New rail system will be more harm than help

New rail system will be more harm than help

The expected route and stops for the rail system.

Much debate has revolved around the rail system that is in the process of being built. Though the idea of a rail system seems like a good idea, I don’t see it as something that will benefit Hawaii in the short and long run.

According to the Honolulu Transit website, the rail will run from Kapolei to Ala Moana Shopping Center, a distance of 20 miles, making a total of 21 stops from start to finish. It can be seen as convenient for those who live in the area of the rail, but for those who don’t, it’s more taxes to pay to help the state fund the construction.

In a January 2012 article in the Honolulu Star-Advertiser, taxes were raised one-half percent in 2007, which includes residents, tourists and businesses alike.

If the tax raise stayed consistent at the one-half percent, the General Excise and Use Tax (GET) will be generating $3.15 billion. The tax raise was implemented on Jan. 1, 2007, and is scheduled to end on Dec. 31, 2022. So far, $810 million has been collected since the tax raise.

The cost of the rail, according to an October 2011 article in the Star-Advertiser, will cost an estimated $5.17 billion to build, which has gone down from its original $5.5 billion estimate.

However, even with the extra charges and tax raise, the Honolulu Authority for Rapid Transportation (HART) was still looking for funds. In HART’s press release on Feb. 13, President Obama granted them more funds, $250 million to be exact, for the budget in 2013.

Not only will the rail be costly, it will also take years to build the rail, cars, stations and the other necessities to make it all possible.

The money that is also being put into making the rail a success could be used for one important aspect of the state: Hawaii’s public schools. With the Furlough Fridays that are continuing to take place, the entire budget that the rail should actually be given to keep the schools open every day of the week.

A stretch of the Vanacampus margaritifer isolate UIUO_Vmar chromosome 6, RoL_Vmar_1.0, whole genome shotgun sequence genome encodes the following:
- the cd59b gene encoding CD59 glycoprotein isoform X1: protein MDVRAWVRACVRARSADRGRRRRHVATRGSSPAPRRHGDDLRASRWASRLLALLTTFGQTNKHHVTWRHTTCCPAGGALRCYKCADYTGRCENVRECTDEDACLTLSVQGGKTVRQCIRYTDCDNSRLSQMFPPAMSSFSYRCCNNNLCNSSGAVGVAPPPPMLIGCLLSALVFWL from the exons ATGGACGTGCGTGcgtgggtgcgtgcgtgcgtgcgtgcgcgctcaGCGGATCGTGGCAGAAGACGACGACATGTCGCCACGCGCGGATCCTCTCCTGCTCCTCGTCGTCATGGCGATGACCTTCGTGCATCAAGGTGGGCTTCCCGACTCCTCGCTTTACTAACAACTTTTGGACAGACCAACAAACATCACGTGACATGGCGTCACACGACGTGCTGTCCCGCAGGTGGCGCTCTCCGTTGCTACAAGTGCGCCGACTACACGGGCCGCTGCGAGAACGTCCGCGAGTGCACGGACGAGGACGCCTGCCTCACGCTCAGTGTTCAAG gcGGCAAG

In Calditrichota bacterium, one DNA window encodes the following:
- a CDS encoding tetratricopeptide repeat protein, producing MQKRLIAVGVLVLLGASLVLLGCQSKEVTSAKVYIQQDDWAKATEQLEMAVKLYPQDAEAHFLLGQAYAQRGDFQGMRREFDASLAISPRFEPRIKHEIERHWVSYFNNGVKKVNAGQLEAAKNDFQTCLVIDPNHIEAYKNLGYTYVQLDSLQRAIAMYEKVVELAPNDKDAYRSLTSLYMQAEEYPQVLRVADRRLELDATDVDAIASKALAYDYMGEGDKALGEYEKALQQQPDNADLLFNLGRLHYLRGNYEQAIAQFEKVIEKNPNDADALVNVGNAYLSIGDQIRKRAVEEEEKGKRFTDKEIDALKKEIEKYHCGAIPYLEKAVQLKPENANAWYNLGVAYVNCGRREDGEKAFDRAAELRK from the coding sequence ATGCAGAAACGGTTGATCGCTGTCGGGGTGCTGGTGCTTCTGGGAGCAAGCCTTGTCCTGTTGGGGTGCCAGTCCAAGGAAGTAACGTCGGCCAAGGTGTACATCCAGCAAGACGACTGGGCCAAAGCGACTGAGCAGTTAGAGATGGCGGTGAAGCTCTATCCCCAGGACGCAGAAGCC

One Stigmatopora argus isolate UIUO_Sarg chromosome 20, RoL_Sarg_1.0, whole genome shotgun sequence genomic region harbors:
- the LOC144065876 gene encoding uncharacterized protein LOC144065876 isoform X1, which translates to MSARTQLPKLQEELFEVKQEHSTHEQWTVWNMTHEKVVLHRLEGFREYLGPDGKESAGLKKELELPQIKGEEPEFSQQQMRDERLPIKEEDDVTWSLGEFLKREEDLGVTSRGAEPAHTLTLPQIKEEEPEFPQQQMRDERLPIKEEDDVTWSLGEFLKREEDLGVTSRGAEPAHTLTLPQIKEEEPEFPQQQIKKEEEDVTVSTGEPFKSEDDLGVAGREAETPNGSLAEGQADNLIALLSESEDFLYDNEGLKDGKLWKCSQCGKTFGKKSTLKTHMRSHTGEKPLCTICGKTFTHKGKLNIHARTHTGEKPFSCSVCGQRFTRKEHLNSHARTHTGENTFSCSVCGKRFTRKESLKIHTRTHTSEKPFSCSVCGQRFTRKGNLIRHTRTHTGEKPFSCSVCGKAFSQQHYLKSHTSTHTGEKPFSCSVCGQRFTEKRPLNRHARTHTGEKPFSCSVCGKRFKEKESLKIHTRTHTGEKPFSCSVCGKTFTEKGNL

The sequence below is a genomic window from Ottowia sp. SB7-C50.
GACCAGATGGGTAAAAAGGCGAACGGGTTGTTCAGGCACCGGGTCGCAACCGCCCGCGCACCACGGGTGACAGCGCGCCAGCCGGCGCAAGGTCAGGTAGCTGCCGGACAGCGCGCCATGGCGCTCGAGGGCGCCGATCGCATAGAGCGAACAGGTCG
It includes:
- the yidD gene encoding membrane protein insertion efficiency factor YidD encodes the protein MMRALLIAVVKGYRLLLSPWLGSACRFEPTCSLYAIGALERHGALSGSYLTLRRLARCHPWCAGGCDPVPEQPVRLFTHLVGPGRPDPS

An article entitled “Making Tracks Honolulu’s Rail Transit Project” that was featured in the Kapolei Magazine in November 2011, it was stated that the first half of the project is scheduled to be completed in 2015, and it will be completed in its entirety in 2019.

This reason alone can be seen as the major contributing factor as it will serve as a problem in traffic during rush hour. An article in the Honolulu Star-Advertiser entitled “City rail plan is on track, financially sound” estimated that “more than 60 percent of the island’s population and 80 percent of its jobs are located within the rail’s route.”

However, the jobs that happen to be within the vicinity of the rail’s route has commuters from towns just outside of the rail’s endpoints. One place in particular is the entire Waianae Coast.

Residents of Waianae, including myself, will suffer from the rail’s construction as Waianae is just beyond Kapolei. The construction for the rail will also worsen the already horrid traffic conditions commuters face when entering and leaving the coast.

But with all the effort going into the rail system to try and alleviate the islands traffic years down the road, the state should focus on relieve the traffic problem now. If the state cannot aliviate the traffic now, how will the rail make any difference in the future?

The rail will only worsen the traffic in Hawaii as well as not benefiting the entire state of Hawaii, let alone the island of Oahu.